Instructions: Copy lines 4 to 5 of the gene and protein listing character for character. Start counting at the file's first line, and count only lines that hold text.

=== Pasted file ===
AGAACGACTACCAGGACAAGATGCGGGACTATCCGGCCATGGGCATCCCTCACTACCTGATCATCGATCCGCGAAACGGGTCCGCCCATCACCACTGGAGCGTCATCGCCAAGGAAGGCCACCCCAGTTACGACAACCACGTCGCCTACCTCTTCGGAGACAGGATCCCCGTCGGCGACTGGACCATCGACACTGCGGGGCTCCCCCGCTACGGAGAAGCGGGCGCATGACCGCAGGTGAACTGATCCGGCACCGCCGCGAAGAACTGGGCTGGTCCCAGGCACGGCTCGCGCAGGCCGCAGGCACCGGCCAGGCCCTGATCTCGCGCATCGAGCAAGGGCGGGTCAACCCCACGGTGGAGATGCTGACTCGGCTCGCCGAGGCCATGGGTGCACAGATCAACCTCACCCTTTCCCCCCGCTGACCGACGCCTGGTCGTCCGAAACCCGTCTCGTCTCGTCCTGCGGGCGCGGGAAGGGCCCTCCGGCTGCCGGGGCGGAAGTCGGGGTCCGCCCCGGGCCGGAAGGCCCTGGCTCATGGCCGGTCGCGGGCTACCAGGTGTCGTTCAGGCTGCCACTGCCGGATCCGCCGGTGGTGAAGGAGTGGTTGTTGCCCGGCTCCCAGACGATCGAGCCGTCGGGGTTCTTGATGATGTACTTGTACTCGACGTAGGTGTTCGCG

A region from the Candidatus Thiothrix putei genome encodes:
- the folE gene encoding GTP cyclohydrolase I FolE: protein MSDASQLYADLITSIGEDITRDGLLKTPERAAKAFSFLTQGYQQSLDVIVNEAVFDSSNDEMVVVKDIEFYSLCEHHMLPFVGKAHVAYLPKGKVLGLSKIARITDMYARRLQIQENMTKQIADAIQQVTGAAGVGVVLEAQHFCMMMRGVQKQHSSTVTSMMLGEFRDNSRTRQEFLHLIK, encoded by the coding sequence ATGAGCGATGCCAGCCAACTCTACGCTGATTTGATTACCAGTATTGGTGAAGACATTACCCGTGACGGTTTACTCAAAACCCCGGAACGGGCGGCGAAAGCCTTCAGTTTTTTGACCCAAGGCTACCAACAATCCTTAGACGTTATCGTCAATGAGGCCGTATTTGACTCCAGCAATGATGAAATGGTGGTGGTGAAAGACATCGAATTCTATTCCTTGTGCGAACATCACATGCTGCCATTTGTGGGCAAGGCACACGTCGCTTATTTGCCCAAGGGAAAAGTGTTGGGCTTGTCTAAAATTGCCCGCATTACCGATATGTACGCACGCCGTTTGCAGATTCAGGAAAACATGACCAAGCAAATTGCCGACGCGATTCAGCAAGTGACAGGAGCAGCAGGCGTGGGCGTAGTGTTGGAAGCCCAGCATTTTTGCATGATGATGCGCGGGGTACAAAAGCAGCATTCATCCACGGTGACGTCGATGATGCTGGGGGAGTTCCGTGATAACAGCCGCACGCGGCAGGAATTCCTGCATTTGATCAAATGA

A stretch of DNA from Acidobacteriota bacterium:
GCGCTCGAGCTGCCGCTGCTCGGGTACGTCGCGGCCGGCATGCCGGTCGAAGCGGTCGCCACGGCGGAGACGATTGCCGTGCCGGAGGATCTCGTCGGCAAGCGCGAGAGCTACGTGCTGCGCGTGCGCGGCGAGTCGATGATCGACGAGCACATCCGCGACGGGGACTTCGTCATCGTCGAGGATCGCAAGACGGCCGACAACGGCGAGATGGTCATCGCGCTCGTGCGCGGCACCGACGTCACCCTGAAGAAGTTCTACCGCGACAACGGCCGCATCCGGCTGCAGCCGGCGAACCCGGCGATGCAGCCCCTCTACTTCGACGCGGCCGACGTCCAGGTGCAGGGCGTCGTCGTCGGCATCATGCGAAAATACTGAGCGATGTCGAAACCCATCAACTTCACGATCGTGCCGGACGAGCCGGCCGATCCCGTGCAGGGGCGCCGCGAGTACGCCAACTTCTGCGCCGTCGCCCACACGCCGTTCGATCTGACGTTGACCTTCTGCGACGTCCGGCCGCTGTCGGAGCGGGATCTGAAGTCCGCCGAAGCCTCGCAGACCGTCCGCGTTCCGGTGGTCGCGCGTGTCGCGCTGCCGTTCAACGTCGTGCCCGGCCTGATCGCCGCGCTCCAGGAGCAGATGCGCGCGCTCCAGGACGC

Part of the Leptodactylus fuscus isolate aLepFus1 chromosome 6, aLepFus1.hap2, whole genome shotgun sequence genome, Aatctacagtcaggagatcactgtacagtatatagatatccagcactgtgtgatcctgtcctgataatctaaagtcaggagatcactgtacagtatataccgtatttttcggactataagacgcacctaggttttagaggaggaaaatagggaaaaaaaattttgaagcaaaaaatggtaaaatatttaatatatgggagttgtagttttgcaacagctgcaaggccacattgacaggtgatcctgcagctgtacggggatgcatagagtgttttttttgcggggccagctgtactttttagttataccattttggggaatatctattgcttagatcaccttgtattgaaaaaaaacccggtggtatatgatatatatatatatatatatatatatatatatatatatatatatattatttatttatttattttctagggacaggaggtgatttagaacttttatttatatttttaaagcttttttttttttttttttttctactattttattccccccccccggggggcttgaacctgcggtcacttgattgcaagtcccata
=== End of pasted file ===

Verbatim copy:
A stretch of DNA from Acidobacteriota bacterium:
GCGCTCGAGCTGCCGCTGCTCGGGTACGTCGCGGCCGGCATGCCGGTCGAAGCGGTCGCCACGGCGGAGACGATTGCCGTGCCGGAGGATCTCGTCGGCAAGCGCGAGAGCTACGTGCTGCGCGTGCGCGGCGAGTCGATGATCGACGAGCACATCCGCGACGGGGACTTCGTCATCGTCGAGGATCGCAAGACGGCCGACAACGGCGAGATGGTCATCGCGCTCGTGCGCGGCACCGACGTCACCCTGAAGAAGTTCTACCGCGACAACGGCCGCATCCGGCTGCAGCCGGCGAACCCGGCGATGCAGCCCCTCTACTTCGACGCGGCCGACGTCCAGGTGCAGGGCGTCGTCGTCGGCATCATGCGAAAATACTGAGCGATGTCGAAACCCATCAACTTCACGATCGTGCCGGACGAGCCGGCCGATCCCGTGCAGGGGCGCCGCGAGTACGCCAACTTCTGCGCCGTCGCCCACACGCCGTTCGATCTGACGTTGACCTTCTGCGACGTCCGGCCGCTGTCGGAGCGGGATCTGAAGTCCGCCGAAGCCTCGCAGACCGTCCGCGTTCCGGTGGTCGCGCGTGTCGCGCTGCCGTTCAACGTCGTGCCCGGCCTGATCGCCGCGCTCCAGGAGCAGATGCGCGCGCTCCAGGACGC